How a site compares to others sites from a demographic standpoint can be a critical factor in a corporate site location decision. Demographics measures the impact of population on any given issue. For over two hundred years, the impact of population growth on economic development has been a hot topic. In 1798, Thomas Malthus, a British essayist, presented a gloomy picture about the role of population growth and economic development. Malthus’ flawed view that population growth would lead to widespread famine was simply wrong. Today, state and regions are searching for ways to grow population to meet growing workforce demands.
Reviewing demographic data is a strong starting point for measuring economic. Regions with an increasing population base and a group of younger workers illustrate growing communities. Homeownership rates and home value illustrate stability in a community but also whether it is affordable to buy a home in a community. The percentage of citizens over 25 with a college degree illustrates the likelihood the region can attract high-wage financial services, insurance, health care, high-tech, professional service and other advanced services white collar jobs. Finally, measures of income and poverty rates illustrate the overall economic strength of the community. Utilizing a demographic benchmark comparison, the Midwestern state illustrates weak population growth and has a slightly higher than average senior population illustrating the challenge the state has in retaining a younger generation of worker compared to the national average and regional competitors.
State Demographic Benchmark State Comparison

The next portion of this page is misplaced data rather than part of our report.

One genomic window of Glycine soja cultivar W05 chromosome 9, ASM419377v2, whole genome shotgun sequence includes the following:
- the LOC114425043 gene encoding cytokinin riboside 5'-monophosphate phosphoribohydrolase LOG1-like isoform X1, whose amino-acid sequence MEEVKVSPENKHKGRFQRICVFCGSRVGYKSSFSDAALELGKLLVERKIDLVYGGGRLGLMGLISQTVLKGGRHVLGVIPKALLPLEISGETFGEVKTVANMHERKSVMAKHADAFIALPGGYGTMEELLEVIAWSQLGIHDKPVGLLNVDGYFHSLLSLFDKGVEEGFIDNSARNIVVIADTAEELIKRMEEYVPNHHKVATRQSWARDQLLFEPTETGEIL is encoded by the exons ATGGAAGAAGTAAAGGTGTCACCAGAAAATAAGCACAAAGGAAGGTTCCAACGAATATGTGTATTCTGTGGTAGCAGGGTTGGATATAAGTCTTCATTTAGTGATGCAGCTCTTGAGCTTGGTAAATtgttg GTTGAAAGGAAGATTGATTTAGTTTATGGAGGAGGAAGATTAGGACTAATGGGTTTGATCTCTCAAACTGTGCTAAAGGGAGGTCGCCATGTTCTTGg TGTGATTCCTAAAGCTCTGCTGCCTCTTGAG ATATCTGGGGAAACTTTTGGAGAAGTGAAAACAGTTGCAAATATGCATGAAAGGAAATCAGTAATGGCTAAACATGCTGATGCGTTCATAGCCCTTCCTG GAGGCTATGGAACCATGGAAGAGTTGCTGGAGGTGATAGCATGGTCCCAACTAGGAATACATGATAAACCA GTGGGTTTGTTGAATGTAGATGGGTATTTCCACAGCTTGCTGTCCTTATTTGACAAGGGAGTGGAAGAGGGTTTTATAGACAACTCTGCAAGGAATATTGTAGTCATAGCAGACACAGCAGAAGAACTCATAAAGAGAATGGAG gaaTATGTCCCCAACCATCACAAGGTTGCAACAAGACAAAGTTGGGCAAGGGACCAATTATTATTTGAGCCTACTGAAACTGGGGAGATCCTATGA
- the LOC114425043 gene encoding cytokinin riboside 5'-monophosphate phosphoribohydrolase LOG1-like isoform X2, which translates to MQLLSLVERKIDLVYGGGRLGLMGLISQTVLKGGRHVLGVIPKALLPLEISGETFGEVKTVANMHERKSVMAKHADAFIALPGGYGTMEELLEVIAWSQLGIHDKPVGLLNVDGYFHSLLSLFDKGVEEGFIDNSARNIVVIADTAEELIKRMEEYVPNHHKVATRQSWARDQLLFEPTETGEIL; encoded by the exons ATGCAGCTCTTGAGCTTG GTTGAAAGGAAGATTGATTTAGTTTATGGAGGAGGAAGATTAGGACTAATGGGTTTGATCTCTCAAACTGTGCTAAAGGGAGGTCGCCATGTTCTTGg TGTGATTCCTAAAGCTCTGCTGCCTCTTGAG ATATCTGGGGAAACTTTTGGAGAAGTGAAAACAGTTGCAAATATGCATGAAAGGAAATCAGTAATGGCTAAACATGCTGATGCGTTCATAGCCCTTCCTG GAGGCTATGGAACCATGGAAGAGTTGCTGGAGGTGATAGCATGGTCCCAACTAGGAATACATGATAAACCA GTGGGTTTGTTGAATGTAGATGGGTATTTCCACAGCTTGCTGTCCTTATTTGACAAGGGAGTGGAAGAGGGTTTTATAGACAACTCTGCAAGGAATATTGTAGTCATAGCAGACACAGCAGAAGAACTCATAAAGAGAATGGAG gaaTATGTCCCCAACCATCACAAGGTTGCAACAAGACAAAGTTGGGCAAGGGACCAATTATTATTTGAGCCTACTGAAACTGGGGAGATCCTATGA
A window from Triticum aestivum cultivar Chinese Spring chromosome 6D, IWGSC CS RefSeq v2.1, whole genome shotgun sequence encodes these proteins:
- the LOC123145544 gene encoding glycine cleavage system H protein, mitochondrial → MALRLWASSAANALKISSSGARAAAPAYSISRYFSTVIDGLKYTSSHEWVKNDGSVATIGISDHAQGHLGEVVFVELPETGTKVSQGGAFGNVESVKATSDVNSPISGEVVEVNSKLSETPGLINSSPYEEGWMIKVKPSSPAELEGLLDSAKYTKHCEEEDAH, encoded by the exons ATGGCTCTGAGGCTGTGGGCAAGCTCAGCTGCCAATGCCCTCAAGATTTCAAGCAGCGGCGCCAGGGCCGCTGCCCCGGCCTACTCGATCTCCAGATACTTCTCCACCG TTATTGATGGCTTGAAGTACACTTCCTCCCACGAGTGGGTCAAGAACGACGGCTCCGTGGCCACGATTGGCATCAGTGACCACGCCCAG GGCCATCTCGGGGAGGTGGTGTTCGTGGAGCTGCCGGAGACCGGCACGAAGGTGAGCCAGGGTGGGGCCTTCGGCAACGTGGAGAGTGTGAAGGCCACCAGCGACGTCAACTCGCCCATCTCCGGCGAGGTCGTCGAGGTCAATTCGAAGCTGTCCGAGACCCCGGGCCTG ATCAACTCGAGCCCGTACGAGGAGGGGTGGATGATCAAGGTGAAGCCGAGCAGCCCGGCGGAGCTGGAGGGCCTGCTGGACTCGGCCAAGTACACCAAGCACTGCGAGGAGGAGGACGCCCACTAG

|Population Gains 2010-16||2.3%||0.4%||6.4%||2.2%||0.7%||4.7%|
|Persons over 65||14.6||15.8||15.6||15.5||15.9||14.9|
|Median Home Value||$124,200||$122,400||$157,100||$126,100||$129,900||$178,600|
|Median Household Income||$49,255||$49,576||$48,256||$44,811||$49,429||$53,889|
Source: U.S. Census BureauRural regions in particular are struggling with demographic measures.
Look at Ohio’s demographic profile of the state in total and the regions in particular for economic insights. Comparing the state of Ohio overall is not the end of the demographic comparison. All of Ohio is not succeeding or failing at the same rate. Columbus is far outpacing Cleveland and Cincinnati in nearly every demographic measure as the table below illustrates. While the Columbus Metropolitan Service Area (MSA) has seen long term and recent dramatic population growth, the Cleveland MSA actually lost population over the last six years and the Cincinnati MSA has barely gained population.
This data is troubling not just for Cleveland and Cincinnati but also for the state of Ohio. However troubling the challenges of Cincinnati and Cleveland are, the population losses and lower incomes of Ohio’s rural markets is a true crisis. As the table below illustrates, smaller urban and rural regions in the state of Ohio have a substantially lower per capita income driven in large part by the loss of manufacturing and agricultural jobs as automation makes those sectors of the economy much more productive but much less job rich.
The population loss in non-urban regions of Ohio is even more startling. As the table below illustrates, the population loss of the 68 rural Ohio counties totaled nearly 40,000 people from 2010-16.
Rural communities, in particular in the southeastern part of Ohio, are clearly struggling from an economic standpoint. The graphic below compares the poverty rates by counties across the state and illustrates the economic challenges facing rural Ohio in particular. Rural Ohio is not alone. Rural communities across the United States are losing their workforce in droves as their young people simply do not stay at home when the graduate from school and enter the workforce. Rural regions are focusing more on quality of life, housing development, and redevelopment of their Downtowns as tools to retain and attract a younger generation. Companies considering these rural areas will look closely at the regions available workforce to determine if they have the population base and skilled workforce to let their facility succeed.